There is a certain calculus involved, I imagine, one that tries to maximize overall welfare, even at the cost of spreading inconvenience around among more people.

Topic: RE: Inflight "diversion"...to Pick Up Passengers!
Username: Maverick623
Posted 2012-07-30 05:25:32 and read 8392 times.

Quoting USAIRWAYS321 (Reply 46):
The terms in that Contract of Carriage wouldn't last more than a week in any other industry.

And most other industries would fold within a week if they had to work with the conditions airlines do.

Quoting USAIRWAYS321 (Reply 46):
This was a case of an airline changing the itinerary without notice to serve their own purposes.

Oh, my! The horror of helping out dozens of stranded passengers!

Quoting USAIRWAYS321 (Reply 48):
without any justifiable reason.

Just because you have unrealistic expectations, doesn't make it unjustifiable.

Topic: RE: Inflight "diversion"...to Pick Up Passengers!
Username: ss278
Posted 2012-07-30 14:24:19 and read 7997 times.

Twenty-five or so years ago I was on a late-evening United DC-10 flight operating ORD-LGA. Before we pushed back the captain announced we would be stopping in Cleveland to pick up passengers from a CLE-LGA trip that had cancelled. There were no more flights that night and everything was apparently full the following morning.

We land in Cleveland, everyone is asked to stay in their seats since we would be leaving as soon as the pax were boarded, twenty minutes, no more. Twenty minutes came and went. Everyone was on board. We waited. And we waited. After about forty-five minutes we were told that a minor technical problem had cropped up. Maintenance would have us out of there in fifteen minutes.

To make a long story short, two hours later we cancelled. Now instead of forty-five pissed off people in Cleveland they had 200 and change.

Stuff happens.

Topic: RE: Inflight "diversion"...to Pick Up Passengers!
Username: OB1504
Posted 2012-07-30 20:21:50 and read 7681 times.

Quoting USAIRWAYS321 (Reply 46):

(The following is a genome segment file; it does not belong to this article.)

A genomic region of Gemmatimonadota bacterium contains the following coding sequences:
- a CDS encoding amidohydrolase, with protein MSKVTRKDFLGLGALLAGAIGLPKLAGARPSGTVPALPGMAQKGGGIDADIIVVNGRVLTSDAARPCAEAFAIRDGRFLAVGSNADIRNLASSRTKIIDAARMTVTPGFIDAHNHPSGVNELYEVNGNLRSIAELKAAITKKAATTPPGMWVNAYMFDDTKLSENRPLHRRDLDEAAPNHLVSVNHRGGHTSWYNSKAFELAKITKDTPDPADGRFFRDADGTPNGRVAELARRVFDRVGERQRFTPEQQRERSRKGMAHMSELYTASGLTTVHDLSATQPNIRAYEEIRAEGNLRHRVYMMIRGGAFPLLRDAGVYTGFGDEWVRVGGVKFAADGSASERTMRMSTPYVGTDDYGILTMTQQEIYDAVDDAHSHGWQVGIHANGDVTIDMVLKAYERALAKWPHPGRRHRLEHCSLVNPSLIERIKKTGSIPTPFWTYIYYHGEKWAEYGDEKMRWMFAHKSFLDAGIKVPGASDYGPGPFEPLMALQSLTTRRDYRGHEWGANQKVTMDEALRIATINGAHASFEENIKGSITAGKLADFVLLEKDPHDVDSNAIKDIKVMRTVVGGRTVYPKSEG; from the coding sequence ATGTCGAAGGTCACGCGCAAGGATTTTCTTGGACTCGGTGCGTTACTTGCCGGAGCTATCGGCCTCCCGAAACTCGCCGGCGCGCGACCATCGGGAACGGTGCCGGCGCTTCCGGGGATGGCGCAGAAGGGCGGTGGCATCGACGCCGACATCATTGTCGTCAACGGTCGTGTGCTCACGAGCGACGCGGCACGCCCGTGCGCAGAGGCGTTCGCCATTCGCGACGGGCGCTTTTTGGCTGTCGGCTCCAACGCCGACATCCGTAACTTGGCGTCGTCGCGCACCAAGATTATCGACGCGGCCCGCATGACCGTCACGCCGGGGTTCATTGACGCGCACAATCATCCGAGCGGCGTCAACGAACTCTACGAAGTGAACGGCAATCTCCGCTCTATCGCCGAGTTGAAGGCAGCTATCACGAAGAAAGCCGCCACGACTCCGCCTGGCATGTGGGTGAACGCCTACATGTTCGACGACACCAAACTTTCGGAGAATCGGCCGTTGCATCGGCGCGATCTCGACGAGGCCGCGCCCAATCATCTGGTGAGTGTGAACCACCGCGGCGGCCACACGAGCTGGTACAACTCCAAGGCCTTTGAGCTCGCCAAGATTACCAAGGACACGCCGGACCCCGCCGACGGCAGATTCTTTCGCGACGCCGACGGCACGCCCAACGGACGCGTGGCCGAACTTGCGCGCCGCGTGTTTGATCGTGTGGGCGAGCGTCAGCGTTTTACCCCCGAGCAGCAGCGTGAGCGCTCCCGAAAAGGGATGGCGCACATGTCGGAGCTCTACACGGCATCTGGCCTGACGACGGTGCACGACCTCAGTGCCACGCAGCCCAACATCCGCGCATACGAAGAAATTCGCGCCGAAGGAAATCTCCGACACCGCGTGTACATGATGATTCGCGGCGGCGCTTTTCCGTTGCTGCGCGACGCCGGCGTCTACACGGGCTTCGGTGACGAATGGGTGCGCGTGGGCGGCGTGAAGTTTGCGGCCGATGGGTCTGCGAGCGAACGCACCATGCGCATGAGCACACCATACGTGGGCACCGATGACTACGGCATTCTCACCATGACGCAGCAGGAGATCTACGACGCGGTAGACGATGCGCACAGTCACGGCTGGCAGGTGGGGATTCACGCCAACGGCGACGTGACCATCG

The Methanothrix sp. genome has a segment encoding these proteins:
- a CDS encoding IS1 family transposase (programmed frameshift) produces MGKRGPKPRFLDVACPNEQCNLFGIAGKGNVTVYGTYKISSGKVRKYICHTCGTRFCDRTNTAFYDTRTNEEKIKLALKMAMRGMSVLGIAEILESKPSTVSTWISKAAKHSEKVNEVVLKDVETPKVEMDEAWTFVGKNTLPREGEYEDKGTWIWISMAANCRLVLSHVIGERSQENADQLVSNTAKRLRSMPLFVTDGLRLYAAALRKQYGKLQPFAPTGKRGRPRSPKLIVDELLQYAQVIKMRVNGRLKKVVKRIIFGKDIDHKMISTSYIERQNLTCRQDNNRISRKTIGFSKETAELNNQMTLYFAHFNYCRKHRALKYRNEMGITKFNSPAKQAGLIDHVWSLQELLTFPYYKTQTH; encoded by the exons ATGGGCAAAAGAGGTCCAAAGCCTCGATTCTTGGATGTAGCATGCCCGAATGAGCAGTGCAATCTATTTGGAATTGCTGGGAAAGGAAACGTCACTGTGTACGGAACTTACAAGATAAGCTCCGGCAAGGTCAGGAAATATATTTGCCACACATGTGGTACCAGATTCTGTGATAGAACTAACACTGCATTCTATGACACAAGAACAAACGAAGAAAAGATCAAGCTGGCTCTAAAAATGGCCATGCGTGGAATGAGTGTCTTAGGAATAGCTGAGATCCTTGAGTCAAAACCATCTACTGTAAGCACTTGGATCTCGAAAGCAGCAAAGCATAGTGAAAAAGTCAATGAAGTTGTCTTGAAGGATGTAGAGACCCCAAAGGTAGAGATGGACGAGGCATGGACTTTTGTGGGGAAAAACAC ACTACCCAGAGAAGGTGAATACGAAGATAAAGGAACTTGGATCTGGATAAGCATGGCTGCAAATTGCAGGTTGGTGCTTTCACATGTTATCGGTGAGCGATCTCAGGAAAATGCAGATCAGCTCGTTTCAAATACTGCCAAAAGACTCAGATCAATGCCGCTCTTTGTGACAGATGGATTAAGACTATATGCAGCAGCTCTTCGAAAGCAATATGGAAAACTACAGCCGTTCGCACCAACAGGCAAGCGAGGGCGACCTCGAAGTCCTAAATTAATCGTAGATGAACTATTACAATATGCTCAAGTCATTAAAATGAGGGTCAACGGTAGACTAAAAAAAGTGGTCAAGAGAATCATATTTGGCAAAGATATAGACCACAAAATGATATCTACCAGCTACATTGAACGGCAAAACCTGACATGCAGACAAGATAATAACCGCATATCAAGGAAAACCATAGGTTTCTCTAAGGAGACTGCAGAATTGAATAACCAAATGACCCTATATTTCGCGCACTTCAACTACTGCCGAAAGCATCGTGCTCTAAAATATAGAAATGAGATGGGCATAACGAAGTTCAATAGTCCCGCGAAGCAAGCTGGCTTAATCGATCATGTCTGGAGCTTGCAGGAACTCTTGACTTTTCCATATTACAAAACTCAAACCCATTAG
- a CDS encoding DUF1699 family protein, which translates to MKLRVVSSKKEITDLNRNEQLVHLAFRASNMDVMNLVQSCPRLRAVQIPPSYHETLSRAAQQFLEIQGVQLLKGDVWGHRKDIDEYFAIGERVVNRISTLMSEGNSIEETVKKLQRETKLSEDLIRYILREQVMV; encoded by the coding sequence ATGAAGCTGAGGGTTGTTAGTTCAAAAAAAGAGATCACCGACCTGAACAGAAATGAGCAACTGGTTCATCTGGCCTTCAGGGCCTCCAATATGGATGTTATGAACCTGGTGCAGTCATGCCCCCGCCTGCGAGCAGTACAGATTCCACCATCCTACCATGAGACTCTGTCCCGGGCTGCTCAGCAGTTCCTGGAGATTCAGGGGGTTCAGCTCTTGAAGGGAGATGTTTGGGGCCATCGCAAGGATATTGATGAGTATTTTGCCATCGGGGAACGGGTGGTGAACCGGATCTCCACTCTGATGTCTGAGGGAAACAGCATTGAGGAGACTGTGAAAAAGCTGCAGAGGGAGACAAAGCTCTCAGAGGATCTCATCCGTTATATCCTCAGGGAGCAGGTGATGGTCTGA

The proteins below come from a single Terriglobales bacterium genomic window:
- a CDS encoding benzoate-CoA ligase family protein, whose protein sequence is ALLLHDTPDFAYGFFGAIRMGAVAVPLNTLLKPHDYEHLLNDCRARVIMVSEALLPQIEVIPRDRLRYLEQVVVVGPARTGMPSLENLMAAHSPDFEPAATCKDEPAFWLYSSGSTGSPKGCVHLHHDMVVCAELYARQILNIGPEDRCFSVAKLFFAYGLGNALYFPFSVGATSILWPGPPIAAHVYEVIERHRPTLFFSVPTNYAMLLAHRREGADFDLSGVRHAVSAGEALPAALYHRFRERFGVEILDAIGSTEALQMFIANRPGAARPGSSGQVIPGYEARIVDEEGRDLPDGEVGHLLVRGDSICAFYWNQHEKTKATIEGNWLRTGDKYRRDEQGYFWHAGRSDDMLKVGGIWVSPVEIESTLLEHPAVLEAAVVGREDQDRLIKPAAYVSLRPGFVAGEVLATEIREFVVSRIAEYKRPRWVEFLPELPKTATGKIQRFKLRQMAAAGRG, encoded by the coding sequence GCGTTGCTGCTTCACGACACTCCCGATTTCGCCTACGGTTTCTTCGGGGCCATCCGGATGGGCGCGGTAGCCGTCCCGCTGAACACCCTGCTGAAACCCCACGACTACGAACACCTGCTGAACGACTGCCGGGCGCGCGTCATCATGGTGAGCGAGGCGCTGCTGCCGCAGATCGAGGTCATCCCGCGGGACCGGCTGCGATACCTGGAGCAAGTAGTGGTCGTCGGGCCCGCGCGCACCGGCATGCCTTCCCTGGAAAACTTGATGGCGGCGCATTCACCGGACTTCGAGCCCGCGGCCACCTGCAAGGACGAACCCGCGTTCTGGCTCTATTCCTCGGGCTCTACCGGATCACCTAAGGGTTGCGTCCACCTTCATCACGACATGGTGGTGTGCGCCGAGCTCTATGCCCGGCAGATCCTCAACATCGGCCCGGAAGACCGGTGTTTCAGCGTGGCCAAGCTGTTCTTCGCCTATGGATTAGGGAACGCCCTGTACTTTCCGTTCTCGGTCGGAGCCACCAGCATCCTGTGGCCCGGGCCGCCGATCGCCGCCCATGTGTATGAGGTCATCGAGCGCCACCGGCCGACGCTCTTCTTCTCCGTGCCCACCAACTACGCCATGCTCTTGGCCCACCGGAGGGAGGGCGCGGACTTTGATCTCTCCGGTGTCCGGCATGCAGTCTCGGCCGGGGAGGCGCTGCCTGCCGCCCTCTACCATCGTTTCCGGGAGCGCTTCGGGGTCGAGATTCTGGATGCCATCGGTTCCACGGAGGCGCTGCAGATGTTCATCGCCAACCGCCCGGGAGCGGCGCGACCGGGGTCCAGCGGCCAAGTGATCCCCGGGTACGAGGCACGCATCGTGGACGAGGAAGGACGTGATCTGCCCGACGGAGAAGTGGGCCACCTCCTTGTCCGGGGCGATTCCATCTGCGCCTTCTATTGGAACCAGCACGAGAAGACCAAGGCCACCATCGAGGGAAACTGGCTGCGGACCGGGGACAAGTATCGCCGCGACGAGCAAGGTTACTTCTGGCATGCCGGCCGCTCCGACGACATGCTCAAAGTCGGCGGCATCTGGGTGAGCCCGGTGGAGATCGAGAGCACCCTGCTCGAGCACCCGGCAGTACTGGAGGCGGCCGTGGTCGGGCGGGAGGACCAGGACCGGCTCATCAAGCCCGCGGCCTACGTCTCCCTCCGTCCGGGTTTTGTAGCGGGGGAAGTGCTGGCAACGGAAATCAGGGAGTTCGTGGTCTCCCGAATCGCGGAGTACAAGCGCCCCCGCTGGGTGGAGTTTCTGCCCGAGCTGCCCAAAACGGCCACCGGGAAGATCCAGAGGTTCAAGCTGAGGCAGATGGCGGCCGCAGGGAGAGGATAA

Sigh. You read that and think it sounds reasonable and fair? You may like bending over again and again and then thanking them for the privilege, but I sure don't.

The terms in that Contract of Carriage wouldn't last more than a week in any other industry. Airlines are the only companie who are allowed to blatantly say "we don't give a shit what we advertised or what you paid for - sit down and quit bitching." It's obviously ridiculous to those with common sense, but not to some blind apologists around here.

Whether or not the terms of the contract are reasonable and fair is not the question being debated here. If Sky Airline had similar language in its contract of carriage, and the passenger accepted them regardless of the fact that they basically entitle the airline to pull a camel up to the gate without the passenger being able to complain, then she has only herself to blame. If she didn't like the terms of the contract (which she likely never read in the first place), then she shouldn't have agreed to them by buying the ticket.

Topic: RE: Inflight "diversion"...to Pick Up Passengers!
Username: trex8
Posted 2012-07-30 21:14:50 and read 7643 times.

Quoting bos2laf (Reply 17):
Quoting USAIRWAYS321 (Reply 16):
Only took 5 replies for someone to blame the passenger for missing their meeting because she had the audacity to believe the published routing and schedule.

Well, guess what? In the words of Forrest Gump, "$hit happens."
Quoting MD11Engineer (Reply 28):
As one ex-military guy once told me: "If you are on time, you are too late. Always plan for the worst case".
So if the meeting was that important, I would fly there on either the earlier flight or one day earlier.